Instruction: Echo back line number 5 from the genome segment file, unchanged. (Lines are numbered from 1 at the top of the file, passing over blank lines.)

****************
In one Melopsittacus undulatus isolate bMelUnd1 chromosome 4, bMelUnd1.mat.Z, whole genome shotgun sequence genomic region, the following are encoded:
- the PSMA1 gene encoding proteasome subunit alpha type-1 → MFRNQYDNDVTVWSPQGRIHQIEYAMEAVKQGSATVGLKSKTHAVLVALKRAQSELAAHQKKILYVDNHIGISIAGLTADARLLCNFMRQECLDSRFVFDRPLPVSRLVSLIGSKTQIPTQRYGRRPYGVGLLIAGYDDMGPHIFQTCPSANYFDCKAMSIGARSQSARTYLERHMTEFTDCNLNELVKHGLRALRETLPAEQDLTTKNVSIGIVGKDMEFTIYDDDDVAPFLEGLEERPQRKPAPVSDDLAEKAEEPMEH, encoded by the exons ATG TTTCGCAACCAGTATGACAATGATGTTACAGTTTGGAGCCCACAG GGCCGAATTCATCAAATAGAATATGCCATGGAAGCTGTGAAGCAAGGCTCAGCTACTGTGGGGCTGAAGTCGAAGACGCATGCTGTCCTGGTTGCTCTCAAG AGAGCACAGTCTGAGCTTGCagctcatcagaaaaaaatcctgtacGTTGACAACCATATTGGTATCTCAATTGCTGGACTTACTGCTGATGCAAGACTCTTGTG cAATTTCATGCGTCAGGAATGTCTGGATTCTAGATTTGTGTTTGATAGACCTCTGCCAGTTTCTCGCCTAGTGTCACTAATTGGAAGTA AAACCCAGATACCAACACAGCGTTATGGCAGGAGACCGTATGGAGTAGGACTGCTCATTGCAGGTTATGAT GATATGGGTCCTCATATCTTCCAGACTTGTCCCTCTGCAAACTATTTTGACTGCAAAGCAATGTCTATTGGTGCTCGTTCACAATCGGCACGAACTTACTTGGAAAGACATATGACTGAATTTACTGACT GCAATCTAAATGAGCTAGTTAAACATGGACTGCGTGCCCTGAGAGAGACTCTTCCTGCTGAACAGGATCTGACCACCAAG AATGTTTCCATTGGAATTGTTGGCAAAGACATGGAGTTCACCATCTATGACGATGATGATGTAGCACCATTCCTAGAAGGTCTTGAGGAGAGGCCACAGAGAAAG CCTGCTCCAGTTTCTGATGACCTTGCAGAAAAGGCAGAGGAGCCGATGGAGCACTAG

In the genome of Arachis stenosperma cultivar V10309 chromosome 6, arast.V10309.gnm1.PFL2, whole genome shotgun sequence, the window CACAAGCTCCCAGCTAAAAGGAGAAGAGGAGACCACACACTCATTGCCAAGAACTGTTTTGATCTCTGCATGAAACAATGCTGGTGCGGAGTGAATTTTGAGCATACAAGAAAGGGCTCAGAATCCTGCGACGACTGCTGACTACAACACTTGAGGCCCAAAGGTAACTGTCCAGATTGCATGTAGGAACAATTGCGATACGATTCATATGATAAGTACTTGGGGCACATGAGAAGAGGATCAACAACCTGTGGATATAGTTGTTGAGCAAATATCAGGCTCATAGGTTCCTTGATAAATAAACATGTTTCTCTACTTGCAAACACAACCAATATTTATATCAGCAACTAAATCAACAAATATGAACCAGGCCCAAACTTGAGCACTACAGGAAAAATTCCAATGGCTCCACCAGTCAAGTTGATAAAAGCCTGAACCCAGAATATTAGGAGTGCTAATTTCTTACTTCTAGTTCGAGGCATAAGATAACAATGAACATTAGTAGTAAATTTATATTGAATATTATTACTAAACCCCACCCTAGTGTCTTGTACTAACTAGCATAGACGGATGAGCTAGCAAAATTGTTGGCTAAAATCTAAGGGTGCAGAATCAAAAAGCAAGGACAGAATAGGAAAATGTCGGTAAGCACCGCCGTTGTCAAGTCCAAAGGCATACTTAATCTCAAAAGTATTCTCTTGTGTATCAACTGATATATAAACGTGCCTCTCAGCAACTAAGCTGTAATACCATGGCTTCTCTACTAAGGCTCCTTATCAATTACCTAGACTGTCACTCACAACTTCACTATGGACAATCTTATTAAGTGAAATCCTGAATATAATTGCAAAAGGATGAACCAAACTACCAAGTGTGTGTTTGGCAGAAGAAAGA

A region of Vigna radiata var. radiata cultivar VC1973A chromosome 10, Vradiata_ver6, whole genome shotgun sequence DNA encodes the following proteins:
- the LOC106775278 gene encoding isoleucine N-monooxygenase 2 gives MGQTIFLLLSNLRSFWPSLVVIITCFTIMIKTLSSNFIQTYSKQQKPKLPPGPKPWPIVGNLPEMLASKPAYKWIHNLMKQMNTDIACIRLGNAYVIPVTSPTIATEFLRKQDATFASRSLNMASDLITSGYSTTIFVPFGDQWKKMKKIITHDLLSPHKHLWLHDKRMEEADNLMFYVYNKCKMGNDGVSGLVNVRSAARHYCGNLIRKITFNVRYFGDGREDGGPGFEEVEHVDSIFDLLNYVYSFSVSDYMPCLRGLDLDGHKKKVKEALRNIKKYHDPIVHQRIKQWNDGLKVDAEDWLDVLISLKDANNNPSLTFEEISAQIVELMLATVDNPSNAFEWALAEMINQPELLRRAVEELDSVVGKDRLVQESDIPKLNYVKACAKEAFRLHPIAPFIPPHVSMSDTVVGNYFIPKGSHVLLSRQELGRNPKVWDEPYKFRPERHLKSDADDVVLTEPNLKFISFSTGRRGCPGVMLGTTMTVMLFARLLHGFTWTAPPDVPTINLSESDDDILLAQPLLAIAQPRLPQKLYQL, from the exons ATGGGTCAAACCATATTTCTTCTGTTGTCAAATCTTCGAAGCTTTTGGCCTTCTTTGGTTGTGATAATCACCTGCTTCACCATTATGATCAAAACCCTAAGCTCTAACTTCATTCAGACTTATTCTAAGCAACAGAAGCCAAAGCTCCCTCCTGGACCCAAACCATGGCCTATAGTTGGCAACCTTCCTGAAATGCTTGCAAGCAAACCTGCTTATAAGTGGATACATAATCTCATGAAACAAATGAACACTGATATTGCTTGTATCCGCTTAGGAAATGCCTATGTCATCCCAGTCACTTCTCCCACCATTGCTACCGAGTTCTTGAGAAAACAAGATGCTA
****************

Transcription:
- the LOC106775278 gene encoding isoleucine N-monooxygenase 2 gives MGQTIFLLLSNLRSFWPSLVVIITCFTIMIKTLSSNFIQTYSKQQKPKLPPGPKPWPIVGNLPEMLASKPAYKWIHNLMKQMNTDIACIRLGNAYVIPVTSPTIATEFLRKQDATFASRSLNMASDLITSGYSTTIFVPFGDQWKKMKKIITHDLLSPHKHLWLHDKRMEEADNLMFYVYNKCKMGNDGVSGLVNVRSAARHYCGNLIRKITFNVRYFGDGREDGGPGFEEVEHVDSIFDLLNYVYSFSVSDYMPCLRGLDLDGHKKKVKEALRNIKKYHDPIVHQRIKQWNDGLKVDAEDWLDVLISLKDANNNPSLTFEEISAQIVELMLATVDNPSNAFEWALAEMINQPELLRRAVEELDSVVGKDRLVQESDIPKLNYVKACAKEAFRLHPIAPFIPPHVSMSDTVVGNYFIPKGSHVLLSRQELGRNPKVWDEPYKFRPERHLKSDADDVVLTEPNLKFISFSTGRRGCPGVMLGTTMTVMLFARLLHGFTWTAPPDVPTINLSESDDDILLAQPLLAIAQPRLPQKLYQL, from the exons ATGGGTCAAACCATATTTCTTCTGTTGTCAAATCTTCGAAGCTTTTGGCCTTCTTTGGTTGTGATAATCACCTGCTTCACCATTATGATCAAAACCCTAAGCTCTAACTTCATTCAGACTTATTCTAAGCAACAGAAGCCAAAGCTCCCTCCTGGACCCAAACCATGGCCTATAGTTGGCAACCTTCCTGAAATGCTTGCAAGCAAACCTGCTTATAAGTGGATACATAATCTCATGAAACAAATGAACACTGATATTGCTTGTATCCGCTTAGGAAATGCCTATGTCATCCCAGTCACTTCTCCCACCATTGCTACCGAGTTCTTGAGAAAACAAGATGCTA